Benefits of Using a Rotary Airlock in Material Handling Systems

The rotary airlock is one of the four main parts of almost all pressure- and vacuum-style dry bulk materials handling systems. Though these components are very simple in construction, they contribute immensely to the smooth flow of materials, which helps reduce blockages and the resultant downtime.

In this blog, we discuss what a rotary airlock is and how it works, as well as the major benefits using one brings to your bulk material handling system.


What is a rotary airlock?

A rotary airlock transfers dry, free-flowing bulk solid materials from a bin, silo, receiver, hopper, or cyclone into the conveying line at a controlled rate.

While not completely airtight, they’re precision-built to limit air leakage and pressure loss between the inlet and outlet ports. This prevents the system’s gas or high-pressure fans from interfering with the movement of materials through the conveying line. As well as ensuring a consistent flow of materials, rotary airlocks are useful as pollution-control devices to protect against product contamination.

Rotary airlocks are commonly used to convey:

  • Abrasive materials
  • Chemicals
  • Food
  • Grain
  • Paints
  • Paper
  • Pharmaceuticals
  • Plastics
  • Rubber
  • Textiles
  • Tobacco
  • Wood


How do rotary airlocks work?

A standard rotary airlock consists of six, eight, or 10 metal vanes evenly spaced around a rotary shaft. When the airlock is turned on, a motor causes the vanes to rotate inside the housing, much like a revolving door. This allows materials to be metered into the system at a controlled rate.

The space between the metal vanes is called a rotor pocket. Dry bulk materials flow into the rotor pocket from a dispenser above and flow out through the bottom into the conveying line as the rotary airlock turns.


3 major benefits of using a rotary airlock


1) Seals materials handling systems against pressure loss

The tight clearance between the vanes and the housing in a rotary airlock helps maintain the pressure differential between the dispenser and the conveying line. This is particularly important because the pressure between each bin, silo, or hopper tends to be different. It’s also why rotary airlocks are placed either at the beginning of a pressure system or at the end of a vacuum system.

Without a rotary airlock, it would be difficult to maintain suitable pressures within each part of the dry bulk materials handling system. This would prevent materials from flowing smoothly and cause the lines to become blocked, leading to increased downtime and maintenance costs.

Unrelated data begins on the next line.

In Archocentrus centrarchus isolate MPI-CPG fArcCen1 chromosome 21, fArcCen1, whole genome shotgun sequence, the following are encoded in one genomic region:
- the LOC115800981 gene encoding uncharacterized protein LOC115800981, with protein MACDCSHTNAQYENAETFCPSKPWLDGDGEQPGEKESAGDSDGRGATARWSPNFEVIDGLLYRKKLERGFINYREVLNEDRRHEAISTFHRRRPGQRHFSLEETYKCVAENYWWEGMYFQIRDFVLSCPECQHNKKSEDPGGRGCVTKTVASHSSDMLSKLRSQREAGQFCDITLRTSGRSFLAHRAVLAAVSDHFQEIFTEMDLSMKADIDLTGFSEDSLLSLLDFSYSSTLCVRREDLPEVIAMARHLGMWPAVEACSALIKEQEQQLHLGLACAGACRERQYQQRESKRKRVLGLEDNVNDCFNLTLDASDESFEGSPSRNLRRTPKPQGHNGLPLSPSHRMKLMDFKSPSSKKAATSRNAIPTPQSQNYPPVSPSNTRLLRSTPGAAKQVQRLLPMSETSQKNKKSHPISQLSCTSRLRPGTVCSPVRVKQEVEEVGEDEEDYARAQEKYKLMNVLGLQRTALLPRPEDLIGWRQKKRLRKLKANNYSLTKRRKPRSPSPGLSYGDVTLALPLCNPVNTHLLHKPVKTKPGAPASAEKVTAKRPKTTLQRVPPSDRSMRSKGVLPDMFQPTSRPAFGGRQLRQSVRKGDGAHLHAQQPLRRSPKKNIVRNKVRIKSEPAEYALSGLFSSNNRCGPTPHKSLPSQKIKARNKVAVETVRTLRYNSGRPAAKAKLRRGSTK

The more vanes a rotary airlock has, the greater its ability to limit pressure loss. However, this also means the size of each rotor pocket will be smaller, and less material can be deposited from each. This should be taken into account when designing a materials handling system that features a rotary airlock.


2) Feeds equipment for value-adding processes

Dry bulk material handling facilities use mechanical process equipment to add value. For example, mineral companies might want to classify and screen materials to create multiple grades, while pharmaceutical companies may want to blend active and inactive ingredients. 

But if the materials are allowed to flow freely, the pipes and components would become flooded and blocked. So in order to function properly, this value-adding equipment needs a controlled feed of materials.

There are alternative methods for controlling material feed streams. But for systems that rely on gravity flow, a rotary airlock provides an effective and simple solution that streamlines material conveying at a minimal cost.


3) Unloads fines from dust collection systems

To function properly, dust bag houses use a vacuum to pull fine particles from the upstream process. As the filter cartridges become filled with dust, timed pulses of high-pressure air blow down their lengths. This knocks the dust off the filter, freeing up space for more dust collection.

As this happens, heavier fines collect at the bottom of the central dust housing. They can be removed by shutting down the dust collection system, opening the hopper, and unloading the fines manually. But this limits productivity and takes time away from other valuable tasks.

Another solution is to use a rotary airlock to maintain the vacuum seal and remove the fines without shutting down the system. That way, the system can continue running and operators can focus on their other duties without distraction. Maintaining the vacuum using a rotary valve also allows manufacturers to reclaim fines for high-value items and recycle them back into the upstream process.


Optimize your production with maintenance-free, tight-tolerance rotary airlocks

Installing a rotary airlock enables manufacturers to precisely control material flow through their dry bulk materials handling system. This prevents flooding and pressure loss while also protecting against product contamination. To achieve the greatest benefits of using a rotary airlock, it’s important to get your components from a trusted and experienced supplier like Progressive Products Inc.

Our industry-leading rotary airlocks require no field adjustments and remain maintenance free for the life of the seal, making them easy to install and use. At 8”, our smallest valve has .004”-.005” end clearances and .003”-.005” diameter clearances, giving your system a supreme pressure seal. And while these components typically come with a compression-type design, we also offer T-seals for exceptional performance in severe operating conditions.

Take a look at our rotary airlocks product page to get specifications and request a quote, and bring your system one step closer to its full operating potential.

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